Bird mosaics of Aquileia, Italy: Getting there
We set out easily enough from Trieste. We typed ‘Aquileia‘ into the GPS, checked it against the map, congratulated ourselves that we only had an half hour drive and set off in a cheery mood. Fast forward to an hour and half later, insert a lot of rude words and we arrived. Everyone was so annoyed (with the GPS, with each other, with Italy, with driving across the whole of Europe and back) that they had to stay in the car to recover some sort of equilibrium but needless to say I leapt out because here I was at last: Aquileia, once a great city, one of the greatest of the Early Roman Empire, hugely important and hugely wealthy and hugely rich in mosaics. A squabble with Kate (the GPS lady) wasn’t going to stop me.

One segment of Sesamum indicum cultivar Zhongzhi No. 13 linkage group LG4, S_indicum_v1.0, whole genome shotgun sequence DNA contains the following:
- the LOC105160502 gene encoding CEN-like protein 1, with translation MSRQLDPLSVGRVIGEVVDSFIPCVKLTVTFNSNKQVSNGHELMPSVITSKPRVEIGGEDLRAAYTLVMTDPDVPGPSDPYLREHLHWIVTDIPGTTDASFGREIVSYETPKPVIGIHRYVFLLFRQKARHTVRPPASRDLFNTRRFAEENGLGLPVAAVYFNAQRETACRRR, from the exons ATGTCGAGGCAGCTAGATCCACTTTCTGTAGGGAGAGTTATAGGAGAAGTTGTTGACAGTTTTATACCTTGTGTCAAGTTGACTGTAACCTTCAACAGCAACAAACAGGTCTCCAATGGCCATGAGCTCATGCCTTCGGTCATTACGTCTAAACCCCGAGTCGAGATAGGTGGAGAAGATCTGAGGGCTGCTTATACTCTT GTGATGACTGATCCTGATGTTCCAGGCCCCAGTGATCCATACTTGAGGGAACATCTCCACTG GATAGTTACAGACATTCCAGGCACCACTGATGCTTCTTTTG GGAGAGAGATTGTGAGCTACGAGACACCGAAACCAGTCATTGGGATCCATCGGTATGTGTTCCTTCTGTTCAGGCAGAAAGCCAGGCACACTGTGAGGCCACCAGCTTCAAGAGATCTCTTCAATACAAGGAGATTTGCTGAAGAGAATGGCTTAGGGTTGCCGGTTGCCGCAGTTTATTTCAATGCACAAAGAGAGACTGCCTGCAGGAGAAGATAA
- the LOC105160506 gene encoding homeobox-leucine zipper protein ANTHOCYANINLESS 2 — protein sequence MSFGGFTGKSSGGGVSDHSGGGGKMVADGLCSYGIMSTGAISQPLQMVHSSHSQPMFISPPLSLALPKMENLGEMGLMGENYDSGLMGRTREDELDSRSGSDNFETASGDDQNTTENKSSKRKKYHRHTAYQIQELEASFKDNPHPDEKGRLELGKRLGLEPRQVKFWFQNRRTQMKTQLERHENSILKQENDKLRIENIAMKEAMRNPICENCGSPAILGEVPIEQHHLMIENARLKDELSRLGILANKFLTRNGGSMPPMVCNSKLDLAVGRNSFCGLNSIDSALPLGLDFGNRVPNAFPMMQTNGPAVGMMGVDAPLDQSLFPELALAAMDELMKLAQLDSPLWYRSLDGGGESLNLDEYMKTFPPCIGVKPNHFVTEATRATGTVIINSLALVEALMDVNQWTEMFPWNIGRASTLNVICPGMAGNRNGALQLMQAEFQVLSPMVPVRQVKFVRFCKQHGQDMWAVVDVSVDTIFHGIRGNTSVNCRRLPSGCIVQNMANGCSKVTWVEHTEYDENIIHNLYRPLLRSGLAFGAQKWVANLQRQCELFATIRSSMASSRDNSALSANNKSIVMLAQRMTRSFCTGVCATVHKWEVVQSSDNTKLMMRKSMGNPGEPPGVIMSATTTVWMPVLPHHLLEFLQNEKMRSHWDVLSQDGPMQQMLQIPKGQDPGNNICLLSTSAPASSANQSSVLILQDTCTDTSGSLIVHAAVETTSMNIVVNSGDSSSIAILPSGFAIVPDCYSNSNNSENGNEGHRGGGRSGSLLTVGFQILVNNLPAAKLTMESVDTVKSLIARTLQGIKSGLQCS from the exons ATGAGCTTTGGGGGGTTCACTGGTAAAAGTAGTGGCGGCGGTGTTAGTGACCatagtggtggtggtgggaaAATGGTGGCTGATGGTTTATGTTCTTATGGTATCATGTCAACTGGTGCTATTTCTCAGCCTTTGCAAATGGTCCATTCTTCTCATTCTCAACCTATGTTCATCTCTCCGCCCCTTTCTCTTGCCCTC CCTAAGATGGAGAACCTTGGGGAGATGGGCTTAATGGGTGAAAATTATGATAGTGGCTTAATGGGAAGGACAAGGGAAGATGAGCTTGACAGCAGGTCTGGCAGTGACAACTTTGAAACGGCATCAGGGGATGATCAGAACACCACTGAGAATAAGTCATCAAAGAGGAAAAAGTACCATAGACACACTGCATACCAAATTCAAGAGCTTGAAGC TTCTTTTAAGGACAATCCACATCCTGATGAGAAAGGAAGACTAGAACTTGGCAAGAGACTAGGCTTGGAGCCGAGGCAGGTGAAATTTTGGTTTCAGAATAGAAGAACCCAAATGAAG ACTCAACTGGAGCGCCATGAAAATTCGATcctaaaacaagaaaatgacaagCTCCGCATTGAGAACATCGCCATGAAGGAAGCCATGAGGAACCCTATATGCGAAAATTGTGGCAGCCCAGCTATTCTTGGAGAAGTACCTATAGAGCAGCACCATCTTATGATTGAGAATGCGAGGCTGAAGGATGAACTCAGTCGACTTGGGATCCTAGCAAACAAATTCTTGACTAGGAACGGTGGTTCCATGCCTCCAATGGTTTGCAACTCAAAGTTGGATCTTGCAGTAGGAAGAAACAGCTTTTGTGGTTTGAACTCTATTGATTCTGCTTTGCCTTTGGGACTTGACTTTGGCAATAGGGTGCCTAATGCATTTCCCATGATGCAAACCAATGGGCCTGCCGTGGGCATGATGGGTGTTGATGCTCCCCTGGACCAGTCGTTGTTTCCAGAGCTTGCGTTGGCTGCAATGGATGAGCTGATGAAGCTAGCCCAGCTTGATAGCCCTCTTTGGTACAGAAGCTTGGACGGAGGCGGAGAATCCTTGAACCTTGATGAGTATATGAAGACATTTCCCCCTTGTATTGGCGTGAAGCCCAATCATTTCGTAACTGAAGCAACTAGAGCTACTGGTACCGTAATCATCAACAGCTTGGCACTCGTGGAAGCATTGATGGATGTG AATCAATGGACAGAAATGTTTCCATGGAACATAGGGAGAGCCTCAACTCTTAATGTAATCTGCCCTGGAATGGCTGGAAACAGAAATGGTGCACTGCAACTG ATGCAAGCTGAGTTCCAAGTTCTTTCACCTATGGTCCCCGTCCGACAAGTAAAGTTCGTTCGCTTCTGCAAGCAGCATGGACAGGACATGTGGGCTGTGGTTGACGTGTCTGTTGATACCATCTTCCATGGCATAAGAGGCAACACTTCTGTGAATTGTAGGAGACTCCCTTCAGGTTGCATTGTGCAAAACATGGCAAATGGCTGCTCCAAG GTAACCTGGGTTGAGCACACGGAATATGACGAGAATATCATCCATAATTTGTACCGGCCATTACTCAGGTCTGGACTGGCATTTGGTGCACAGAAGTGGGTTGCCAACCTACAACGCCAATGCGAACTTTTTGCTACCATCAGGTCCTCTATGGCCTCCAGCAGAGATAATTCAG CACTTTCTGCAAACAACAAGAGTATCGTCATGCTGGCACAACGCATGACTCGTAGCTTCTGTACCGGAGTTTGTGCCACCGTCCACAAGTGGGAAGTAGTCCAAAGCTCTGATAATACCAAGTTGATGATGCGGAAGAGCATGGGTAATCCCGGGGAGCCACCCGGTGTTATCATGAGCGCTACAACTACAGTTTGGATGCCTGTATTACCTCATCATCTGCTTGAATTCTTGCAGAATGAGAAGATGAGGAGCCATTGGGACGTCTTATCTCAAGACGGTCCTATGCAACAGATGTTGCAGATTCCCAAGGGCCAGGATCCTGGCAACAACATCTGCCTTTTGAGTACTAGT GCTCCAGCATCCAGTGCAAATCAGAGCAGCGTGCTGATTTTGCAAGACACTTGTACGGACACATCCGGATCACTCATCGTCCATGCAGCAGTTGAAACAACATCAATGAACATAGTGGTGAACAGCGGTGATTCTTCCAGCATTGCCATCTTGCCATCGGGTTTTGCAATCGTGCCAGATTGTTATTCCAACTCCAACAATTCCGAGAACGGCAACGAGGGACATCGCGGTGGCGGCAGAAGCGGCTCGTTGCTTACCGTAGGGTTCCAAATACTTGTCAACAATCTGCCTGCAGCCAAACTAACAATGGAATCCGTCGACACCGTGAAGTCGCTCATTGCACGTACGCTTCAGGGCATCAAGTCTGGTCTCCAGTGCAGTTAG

Bird mosaics of Aquileia, Italy: History
The city itself was destroyed by Atilla the Hun in the mid 5th century AD and so it was abandoned, become overgrown and was largely forgotten. A sad end, but the good thing was that no other city rose in its place so the ruins of Aquileia now constitute the most complete example of an early Roman city in the Mediterranean world. Another good thing is, that for all his sacking and pillaging, Atilla left the great Basilica of Aquileia still standing – today a World Heritage Site with some of the most beautiful mosaics I have ever seen.
Bird mosaics of Aquileia, Italy: Photos
The floor of the basilica is so covered with mosaic decoration of such astonishing variety and originality from a wonderful aquatic scene, to patterned expanses and unusual animal details that I am not even going to try and show you the half of what I saw. This post just covers some of the bird mosaics and others will follow:
My personal favourite: